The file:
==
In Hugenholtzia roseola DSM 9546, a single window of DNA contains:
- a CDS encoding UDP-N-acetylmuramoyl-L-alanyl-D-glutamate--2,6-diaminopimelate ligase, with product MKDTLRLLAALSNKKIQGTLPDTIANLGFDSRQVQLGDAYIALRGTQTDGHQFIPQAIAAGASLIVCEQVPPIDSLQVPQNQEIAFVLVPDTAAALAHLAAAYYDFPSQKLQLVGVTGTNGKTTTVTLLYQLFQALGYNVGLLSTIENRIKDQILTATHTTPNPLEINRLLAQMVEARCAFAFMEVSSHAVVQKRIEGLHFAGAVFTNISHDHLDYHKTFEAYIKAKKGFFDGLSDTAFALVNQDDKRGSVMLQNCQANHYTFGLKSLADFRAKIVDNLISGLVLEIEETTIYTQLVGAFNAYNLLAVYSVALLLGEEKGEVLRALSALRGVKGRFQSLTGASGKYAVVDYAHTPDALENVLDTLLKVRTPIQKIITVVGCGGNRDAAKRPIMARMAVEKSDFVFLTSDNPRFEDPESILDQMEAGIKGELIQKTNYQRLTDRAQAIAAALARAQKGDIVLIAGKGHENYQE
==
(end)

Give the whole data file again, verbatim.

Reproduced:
In Hugenholtzia roseola DSM 9546, a single window of DNA contains:
- a CDS encoding UDP-N-acetylmuramoyl-L-alanyl-D-glutamate--2,6-diaminopimelate ligase, with product MKDTLRLLAALSNKKIQGTLPDTIANLGFDSRQVQLGDAYIALRGTQTDGHQFIPQAIAAGASLIVCEQVPPIDSLQVPQNQEIAFVLVPDTAAALAHLAAAYYDFPSQKLQLVGVTGTNGKTTTVTLLYQLFQALGYNVGLLSTIENRIKDQILTATHTTPNPLEINRLLAQMVEARCAFAFMEVSSHAVVQKRIEGLHFAGAVFTNISHDHLDYHKTFEAYIKAKKGFFDGLSDTAFALVNQDDKRGSVMLQNCQANHYTFGLKSLADFRAKIVDNLISGLVLEIEETTIYTQLVGAFNAYNLLAVYSVALLLGEEKGEVLRALSALRGVKGRFQSLTGASGKYAVVDYAHTPDALENVLDTLLKVRTPIQKIITVVGCGGNRDAAKRPIMARMAVEKSDFVFLTSDNPRFEDPESILDQMEAGIKGELIQKTNYQRLTDRAQAIAAALARAQKGDIVLIAGKGHENYQE